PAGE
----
November 10, 2009
Robert S. Lawrence, MD, director of the Johns Hopkins Bloomberg School of Public Health’s Center for a Livable Future (CLF), has been presented with the Sedgwick Award Medal for Distinguished Service in Public Health, the American Public Health Association’s (APHA) oldest and most prestigious award. The award was established to recognize distinguished service to public health. Lawrence was presented with the award at the Public Health Awards Reception & Ceremony on November 11 in Philadelphia, Penn., at the close of APHA’s 137th Annual Meeting and Exposition.
“Dr. Lawrence has worked to expand access to health care to the poor and racial minorities in the United States, investigated and promoted human rights internationally, taught and established programs in human rights and public health and provided cutting-edge leadership on the intersection of agricultural policy and environmental protection,” said APHA executive director Georges Benjamin, MD, FACP, FACEP.
“APHA could not have selected a better recipient for this award. Throughout his career, Bob Lawrence has been an inspiration to thousands of students and worked tirelessly to promote policies that protect health, the global environment and sustain life for future generations,” said Michael J. Klag, MD, MPH, dean of the Johns Hopkins Bloomberg School of Public Health.
“I am deeply honored by this award and especially humbled to be sharing this recognition with previous Hopkins recipients Wade Hampton Frost, Abel Wolman, and Fred Soper,” Lawrence said.
In addition to directing CLF, Lawrence is the Center for a Livable Future Professor in the Bloomberg School’s Department of Environmental Health Sciences and professor of Health Policy and Management and International Health. He is a graduate of Harvard College and Harvard Medical School, and he trained in internal medicine at the Massachusetts General Hospital in Boston. He has also served as a clinical fellow for the British Medical Research Council Rheumatism Unit in Taplow, England.
Lawrence began his teaching career in 1970 as assistant professor of medicine at the University of North Carolina. He has taught at Harvard Medical School, where he was the founding director of the Division of Primary Care, at New York University, and at Johns Hopkins.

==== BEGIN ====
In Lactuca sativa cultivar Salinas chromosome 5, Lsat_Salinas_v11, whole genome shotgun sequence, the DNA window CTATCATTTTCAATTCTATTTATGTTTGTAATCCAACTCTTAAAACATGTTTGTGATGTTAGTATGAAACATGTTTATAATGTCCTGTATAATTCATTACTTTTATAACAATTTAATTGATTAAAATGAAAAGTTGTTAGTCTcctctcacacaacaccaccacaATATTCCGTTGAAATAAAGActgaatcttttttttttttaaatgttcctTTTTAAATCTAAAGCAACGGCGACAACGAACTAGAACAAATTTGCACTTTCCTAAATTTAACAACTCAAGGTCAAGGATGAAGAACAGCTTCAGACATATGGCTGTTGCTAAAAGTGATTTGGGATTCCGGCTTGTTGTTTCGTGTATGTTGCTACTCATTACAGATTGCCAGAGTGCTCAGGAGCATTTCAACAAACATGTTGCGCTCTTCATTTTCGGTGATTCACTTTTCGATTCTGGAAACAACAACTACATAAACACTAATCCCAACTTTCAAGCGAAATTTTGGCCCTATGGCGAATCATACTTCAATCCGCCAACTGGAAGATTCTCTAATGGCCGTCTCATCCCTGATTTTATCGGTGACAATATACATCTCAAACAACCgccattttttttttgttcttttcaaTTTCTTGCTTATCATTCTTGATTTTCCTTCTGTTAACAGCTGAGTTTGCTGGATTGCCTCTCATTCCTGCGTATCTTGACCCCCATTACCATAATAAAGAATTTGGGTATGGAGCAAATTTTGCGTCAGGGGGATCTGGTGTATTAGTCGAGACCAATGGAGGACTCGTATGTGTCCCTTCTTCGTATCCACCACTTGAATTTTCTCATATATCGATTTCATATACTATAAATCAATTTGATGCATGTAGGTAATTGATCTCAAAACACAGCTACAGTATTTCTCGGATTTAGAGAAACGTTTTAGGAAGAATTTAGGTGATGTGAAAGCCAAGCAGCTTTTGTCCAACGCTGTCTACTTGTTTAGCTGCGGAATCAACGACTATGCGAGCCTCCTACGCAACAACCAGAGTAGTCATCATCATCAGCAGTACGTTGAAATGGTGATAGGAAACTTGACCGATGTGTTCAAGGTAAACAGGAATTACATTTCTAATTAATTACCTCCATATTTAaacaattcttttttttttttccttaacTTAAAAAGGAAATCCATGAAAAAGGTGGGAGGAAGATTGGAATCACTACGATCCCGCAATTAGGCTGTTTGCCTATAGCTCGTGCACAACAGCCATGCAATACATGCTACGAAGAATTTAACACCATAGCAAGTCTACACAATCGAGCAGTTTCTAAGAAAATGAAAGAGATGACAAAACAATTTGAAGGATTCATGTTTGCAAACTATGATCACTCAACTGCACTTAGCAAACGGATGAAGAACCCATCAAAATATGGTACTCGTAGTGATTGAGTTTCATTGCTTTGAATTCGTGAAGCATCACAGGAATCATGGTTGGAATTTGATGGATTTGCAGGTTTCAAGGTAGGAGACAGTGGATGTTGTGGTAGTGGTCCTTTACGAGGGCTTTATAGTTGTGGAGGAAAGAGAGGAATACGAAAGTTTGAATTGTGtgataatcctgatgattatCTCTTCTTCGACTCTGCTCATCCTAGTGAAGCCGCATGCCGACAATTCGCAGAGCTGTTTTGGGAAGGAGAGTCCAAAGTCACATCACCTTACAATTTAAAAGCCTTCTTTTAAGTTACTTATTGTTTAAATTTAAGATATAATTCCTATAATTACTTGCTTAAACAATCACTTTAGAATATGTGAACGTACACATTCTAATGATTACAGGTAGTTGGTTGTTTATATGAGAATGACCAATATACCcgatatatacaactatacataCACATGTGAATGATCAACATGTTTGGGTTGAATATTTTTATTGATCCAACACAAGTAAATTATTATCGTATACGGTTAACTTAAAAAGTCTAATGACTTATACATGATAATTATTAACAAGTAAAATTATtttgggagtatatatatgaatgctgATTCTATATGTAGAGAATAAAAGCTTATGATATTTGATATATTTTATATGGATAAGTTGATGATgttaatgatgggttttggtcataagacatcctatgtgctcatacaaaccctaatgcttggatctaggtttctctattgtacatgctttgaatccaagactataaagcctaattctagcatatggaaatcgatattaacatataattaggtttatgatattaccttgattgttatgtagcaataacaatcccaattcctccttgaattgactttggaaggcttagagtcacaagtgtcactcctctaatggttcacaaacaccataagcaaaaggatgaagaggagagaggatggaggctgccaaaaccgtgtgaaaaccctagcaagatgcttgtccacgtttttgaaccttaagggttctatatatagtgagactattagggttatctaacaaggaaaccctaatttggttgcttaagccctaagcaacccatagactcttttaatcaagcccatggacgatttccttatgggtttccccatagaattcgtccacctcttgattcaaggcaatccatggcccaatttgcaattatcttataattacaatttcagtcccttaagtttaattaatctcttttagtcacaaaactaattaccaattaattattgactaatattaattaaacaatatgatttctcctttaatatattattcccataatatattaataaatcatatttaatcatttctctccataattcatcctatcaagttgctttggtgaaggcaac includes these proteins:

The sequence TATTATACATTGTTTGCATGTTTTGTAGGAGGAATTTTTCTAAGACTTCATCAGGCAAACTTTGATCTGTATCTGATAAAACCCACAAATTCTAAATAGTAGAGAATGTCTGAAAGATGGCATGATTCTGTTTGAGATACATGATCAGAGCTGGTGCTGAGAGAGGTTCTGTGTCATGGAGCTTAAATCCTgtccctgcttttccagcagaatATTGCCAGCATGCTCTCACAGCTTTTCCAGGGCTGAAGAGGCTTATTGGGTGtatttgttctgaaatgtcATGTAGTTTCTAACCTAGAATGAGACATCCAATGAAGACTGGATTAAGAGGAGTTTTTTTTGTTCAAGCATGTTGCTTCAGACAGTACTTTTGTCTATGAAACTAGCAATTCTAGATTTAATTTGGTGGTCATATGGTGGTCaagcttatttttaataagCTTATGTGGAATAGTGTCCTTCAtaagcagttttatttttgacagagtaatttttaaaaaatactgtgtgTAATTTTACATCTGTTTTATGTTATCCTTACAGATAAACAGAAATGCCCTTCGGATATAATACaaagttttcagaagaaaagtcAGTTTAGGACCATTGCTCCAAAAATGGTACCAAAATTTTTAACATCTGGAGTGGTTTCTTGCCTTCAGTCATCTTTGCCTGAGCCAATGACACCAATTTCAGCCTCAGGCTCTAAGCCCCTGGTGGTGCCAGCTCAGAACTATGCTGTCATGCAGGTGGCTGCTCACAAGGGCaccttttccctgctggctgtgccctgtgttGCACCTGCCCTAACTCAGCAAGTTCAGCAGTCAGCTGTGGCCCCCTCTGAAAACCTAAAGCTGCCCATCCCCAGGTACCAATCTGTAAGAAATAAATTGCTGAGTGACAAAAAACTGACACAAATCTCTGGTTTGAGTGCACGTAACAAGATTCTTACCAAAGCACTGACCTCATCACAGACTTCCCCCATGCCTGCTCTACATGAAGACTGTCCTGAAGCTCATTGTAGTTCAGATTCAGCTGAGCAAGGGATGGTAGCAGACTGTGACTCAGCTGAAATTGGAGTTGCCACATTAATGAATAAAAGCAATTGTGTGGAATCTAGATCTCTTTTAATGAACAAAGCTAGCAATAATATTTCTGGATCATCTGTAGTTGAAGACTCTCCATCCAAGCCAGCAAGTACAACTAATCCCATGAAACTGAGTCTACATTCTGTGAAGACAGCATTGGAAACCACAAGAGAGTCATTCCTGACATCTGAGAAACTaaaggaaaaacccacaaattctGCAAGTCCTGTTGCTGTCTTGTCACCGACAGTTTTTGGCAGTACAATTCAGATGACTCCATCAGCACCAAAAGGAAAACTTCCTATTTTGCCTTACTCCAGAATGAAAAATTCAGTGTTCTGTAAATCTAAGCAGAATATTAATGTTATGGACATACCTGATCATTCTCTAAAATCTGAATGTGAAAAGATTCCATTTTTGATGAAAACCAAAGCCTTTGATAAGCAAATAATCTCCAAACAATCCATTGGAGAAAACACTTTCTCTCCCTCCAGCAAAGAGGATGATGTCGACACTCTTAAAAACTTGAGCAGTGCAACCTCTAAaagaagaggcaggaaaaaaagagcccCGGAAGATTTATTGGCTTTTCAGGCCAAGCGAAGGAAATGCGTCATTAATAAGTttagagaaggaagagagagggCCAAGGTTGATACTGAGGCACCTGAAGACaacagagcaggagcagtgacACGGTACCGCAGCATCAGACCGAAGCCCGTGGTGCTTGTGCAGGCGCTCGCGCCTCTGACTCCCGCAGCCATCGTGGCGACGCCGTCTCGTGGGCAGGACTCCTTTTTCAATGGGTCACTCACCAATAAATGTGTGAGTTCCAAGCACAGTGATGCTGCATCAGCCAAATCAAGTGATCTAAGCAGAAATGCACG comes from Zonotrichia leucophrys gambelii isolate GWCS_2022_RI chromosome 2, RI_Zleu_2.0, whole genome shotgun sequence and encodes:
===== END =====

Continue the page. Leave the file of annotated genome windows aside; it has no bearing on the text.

Among his hospital appointments, Lawrence served as attending physician at North Carolina Memorial Hospital in Chapel Hill, clinical associate in medicine at Massachusetts General Hospital, attending physician at the Beth Israel Hospital, and chief of medicine at Cambridge Hospital. Bringing his skills to health policy, Lawrence served as director of health sciences at the Rockefeller Foundation and has regularly advised philanthropists on global health matters. He chaired the U.S. Preventive Services Task Force from 1984 to 1989, served on the task force from 1990 to 1995 and currently serves as a consultant to the Task Force on Community Preventive Services at the Centers for Disease Control and Prevention.
Lawrence co-founded Physicians for Human Rights (PHR) and has participated in human rights investigations on behalf of that group or others in Chile, Czechoslovakia, Egypt, El Salvador, Guatemala, Kosovo, the Philippines and South Africa. In 1997, he was a member of a delegation of the American Association for the Advancement of Science and PHR invited by the Truth and Reconciliation Commission of South Africa to testify about human rights abuses in the health sector during the apartheid era.
Physicians for Human Rights president Leonard S. Rubenstein, JD, credits Lawrence with helping the group bring a human rights perspective to such issues as HIV/AIDS, the health work force crisis in Africa, racial health disparities in the United States and discrimination against and marginalization of women that leads to ill health.
In 1996, Lawrence became the founding director of the Johns Hopkins Center for a Livable Future (CLF) at the Bloomberg School of Public Health. CLF is an interdisciplinary group of faculty and staff that focuses attention on equity, health and the Earth’s resources. CLF’s research, education, and advocacy examine the relationships among diet, food production systems, the environment and human health.
Lawrence’s many publications have touched on such issues as promoting social justice through education in public health, sustainable agriculture, cancer screening and nutrition. He is a member of the Institute of Medicine and has been recognized for his excellence with a founders’ award from the Society of General Internal Medicine, a special recognition award from the Association of Teachers of Preventive Medicine, the Albert Schweitzer Humanitarian Prize, Mastership in the American College of Physicians, and the Sidney Zubrow Award from the Pennsylvania Hospital, among other honors.
The Sedgwick Award Medal has been awarded by APHA since 1929 for distinguished service and advancement of public health knowledge and practice, and was established in honor of the late Professor William Thompson Sedgwick, who was president of the APHA in 1915 and head of the Department of Biology and Public Health at the Massachusetts Institute of Technology from 1883 to 1921.